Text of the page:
Picking up again in Book II from where we left off in our slow reading of Book II, Socrates proposes a certain way of getting at the notion of justice in the soul. Here is the text:
Glaucon, then, and the rest besought me by all means to come to the rescue and not to drop the argument but to pursue to the end the investigation as to the nature of each and the truth about their respective advantages. I said then as I thought: “The inquiry we are undertaking is no easy one but [368d] calls for keen vision, as it seems to me. So, since we are not clever persons, I think we should employ the method of search that we should use if we, with not very keen vision, were bidden to read small letters from a distance, and then someone had observed that these same letters exist elsewhere larger and on a larger surface. We should have accounted it a godsend, I fancy, to be allowed to read those letters first, and examine the smaller, if they are the same.” “Quite so,” said Adeimantus; [368e] “but what analogy to do you detect in the inquiry about justice?” “I will tell you,” I said: “there is a justice of one man, we say, and, I suppose, also of an entire city.” “Assuredly,” said he. “Is not the city larger than the man?” “It is larger,” he said. “Then, perhaps, there would be more justice in the larger object and more easy to apprehend. If it please you, then, [369a] let us first look for its quality in states, and then only examine it also in the individual, looking for the likeness of the greater in the form of the less.” “I think that is a good suggestion,” he said. “If, then,” said I, “our argument should observe the origin1 of a state, we should see also the origin of justice and injustice in it.” “It may be,” said he. “And if this is done, we may expect to find more easily what we are seeking?” [369b] “Much more.” “Shall we try it, then, and go through with it? I fancy it is no slight task. Reflect, then.” “We have reflected,” said Adeimantus; “proceed and don’t refuse.” — Perseus Project translation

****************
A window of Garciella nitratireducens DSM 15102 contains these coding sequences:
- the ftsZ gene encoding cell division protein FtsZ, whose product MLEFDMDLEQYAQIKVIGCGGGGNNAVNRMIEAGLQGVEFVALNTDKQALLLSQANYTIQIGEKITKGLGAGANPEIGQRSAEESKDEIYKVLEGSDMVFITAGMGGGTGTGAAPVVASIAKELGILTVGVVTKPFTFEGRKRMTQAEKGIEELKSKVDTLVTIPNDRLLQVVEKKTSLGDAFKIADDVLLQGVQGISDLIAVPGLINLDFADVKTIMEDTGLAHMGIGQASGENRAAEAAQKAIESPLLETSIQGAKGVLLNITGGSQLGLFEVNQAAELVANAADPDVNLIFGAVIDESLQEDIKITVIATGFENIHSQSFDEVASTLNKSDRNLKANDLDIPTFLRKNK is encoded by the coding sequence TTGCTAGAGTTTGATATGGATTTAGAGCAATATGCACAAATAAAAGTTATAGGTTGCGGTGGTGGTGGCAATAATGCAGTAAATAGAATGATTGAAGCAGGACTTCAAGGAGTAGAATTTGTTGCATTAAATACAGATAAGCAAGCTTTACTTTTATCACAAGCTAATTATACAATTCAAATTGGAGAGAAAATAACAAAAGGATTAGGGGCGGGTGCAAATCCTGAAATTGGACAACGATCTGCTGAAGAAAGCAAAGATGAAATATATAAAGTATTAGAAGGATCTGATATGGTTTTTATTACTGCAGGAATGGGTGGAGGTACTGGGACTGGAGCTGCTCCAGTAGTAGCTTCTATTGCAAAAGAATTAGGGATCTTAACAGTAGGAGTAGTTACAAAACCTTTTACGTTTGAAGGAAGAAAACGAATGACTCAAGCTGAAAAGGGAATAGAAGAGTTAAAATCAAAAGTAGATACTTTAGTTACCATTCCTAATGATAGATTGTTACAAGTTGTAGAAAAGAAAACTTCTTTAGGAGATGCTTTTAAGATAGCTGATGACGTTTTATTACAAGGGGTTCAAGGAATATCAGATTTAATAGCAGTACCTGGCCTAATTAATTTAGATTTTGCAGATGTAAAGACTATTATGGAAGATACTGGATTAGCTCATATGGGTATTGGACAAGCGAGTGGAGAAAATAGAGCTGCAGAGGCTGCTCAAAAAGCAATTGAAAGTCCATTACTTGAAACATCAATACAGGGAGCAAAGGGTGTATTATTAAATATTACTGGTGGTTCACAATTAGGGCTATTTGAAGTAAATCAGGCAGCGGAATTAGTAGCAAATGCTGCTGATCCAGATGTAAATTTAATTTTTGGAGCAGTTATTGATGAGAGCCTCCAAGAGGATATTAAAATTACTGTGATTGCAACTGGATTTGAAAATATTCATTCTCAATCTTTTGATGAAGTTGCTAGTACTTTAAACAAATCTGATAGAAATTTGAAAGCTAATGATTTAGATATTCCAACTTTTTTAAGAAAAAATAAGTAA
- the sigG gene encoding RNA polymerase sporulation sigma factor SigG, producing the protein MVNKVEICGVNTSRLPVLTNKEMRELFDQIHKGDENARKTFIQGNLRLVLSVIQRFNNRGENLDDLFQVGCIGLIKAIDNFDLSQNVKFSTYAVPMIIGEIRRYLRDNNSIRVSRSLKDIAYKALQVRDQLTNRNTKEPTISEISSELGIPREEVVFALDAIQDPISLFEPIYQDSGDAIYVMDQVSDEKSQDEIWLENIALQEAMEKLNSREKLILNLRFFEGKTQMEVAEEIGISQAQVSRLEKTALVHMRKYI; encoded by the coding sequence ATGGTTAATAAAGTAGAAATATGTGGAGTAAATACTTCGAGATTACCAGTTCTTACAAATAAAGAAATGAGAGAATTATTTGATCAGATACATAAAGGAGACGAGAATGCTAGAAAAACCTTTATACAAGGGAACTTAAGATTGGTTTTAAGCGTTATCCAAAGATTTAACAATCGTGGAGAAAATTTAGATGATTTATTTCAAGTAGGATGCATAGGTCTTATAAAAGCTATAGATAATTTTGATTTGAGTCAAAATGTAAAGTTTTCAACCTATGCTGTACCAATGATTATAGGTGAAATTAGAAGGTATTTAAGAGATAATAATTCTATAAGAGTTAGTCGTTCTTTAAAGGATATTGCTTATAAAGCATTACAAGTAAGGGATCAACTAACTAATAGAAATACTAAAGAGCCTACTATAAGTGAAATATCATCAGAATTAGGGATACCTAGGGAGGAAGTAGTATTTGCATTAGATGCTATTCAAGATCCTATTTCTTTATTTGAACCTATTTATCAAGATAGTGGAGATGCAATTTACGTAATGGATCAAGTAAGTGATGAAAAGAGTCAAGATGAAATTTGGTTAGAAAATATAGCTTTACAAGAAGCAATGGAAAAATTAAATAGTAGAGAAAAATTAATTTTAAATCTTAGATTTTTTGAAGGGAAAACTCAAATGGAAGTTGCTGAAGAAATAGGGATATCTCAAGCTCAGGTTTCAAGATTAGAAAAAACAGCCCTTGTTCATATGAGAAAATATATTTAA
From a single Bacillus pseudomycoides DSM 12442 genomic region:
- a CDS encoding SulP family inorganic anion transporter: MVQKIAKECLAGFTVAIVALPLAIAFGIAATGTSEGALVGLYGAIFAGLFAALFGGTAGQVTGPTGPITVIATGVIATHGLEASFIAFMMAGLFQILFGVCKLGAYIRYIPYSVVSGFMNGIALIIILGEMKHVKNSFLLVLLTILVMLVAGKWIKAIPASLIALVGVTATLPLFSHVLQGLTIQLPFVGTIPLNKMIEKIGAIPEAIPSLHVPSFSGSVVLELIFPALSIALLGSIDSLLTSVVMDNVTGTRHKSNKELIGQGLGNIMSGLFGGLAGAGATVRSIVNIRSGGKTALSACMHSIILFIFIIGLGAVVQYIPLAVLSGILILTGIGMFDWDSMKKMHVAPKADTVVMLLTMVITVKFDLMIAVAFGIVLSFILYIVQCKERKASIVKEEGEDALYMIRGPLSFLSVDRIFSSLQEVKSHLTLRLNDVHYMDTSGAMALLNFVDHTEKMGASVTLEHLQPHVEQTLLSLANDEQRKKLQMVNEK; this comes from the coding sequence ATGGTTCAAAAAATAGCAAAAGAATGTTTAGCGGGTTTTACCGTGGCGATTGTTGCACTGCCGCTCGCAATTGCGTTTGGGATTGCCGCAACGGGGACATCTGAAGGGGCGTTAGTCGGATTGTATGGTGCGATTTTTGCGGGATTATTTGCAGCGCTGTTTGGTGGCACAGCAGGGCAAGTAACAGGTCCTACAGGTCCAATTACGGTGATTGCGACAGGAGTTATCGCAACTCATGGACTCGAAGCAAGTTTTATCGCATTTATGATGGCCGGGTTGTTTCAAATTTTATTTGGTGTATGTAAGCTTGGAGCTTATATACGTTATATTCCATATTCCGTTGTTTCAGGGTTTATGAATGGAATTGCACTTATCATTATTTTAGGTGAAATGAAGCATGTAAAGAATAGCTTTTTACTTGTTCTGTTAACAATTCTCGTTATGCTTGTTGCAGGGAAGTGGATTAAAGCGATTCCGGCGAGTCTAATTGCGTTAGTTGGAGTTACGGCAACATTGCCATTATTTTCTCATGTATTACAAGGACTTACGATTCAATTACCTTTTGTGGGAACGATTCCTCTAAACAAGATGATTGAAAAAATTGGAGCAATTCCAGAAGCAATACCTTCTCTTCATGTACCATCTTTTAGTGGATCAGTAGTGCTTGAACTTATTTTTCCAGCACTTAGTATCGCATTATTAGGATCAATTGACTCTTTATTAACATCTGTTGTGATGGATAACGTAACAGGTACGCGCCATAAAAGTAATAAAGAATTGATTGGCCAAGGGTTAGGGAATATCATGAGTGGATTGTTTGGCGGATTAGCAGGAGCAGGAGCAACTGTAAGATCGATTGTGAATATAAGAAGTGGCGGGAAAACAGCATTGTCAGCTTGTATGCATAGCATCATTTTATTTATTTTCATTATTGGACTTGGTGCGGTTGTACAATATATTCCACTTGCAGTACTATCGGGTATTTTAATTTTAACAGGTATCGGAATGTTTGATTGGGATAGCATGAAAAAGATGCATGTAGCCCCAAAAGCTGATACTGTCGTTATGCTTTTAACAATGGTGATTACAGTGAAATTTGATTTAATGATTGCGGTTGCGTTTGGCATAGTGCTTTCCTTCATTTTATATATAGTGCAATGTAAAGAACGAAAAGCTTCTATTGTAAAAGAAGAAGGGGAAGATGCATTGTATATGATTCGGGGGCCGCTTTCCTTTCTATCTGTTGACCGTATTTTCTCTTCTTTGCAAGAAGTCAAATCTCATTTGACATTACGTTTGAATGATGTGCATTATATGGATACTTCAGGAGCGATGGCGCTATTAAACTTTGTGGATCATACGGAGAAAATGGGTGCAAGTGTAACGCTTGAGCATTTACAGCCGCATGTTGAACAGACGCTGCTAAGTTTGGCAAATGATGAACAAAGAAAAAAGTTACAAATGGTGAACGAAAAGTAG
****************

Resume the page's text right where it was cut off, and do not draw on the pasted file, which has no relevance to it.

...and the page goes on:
That’s the text I would like to discuss. Here is some commentary to get us started:
1. To what extent is the city/soul analogy just an metaphor? Is it that justice in the soul is *like* justice in the city or that the justice is the *same* in both cases? I have begun leaning more and more to Plato’s idea that they are the same as each other and that the arguments in Plato require that they be the same:
a) We can think of each soul as like a hologram of the city in which it dwells. One of the features of a hologram is that you can cut off a piece of a larger picture and what you have is not a picture of the part but another picture of the whole, reduced in size/clarity — both the piece and the whole from which it is a piece are depictions of the whole, i.e. an identity, both in referent and aspect.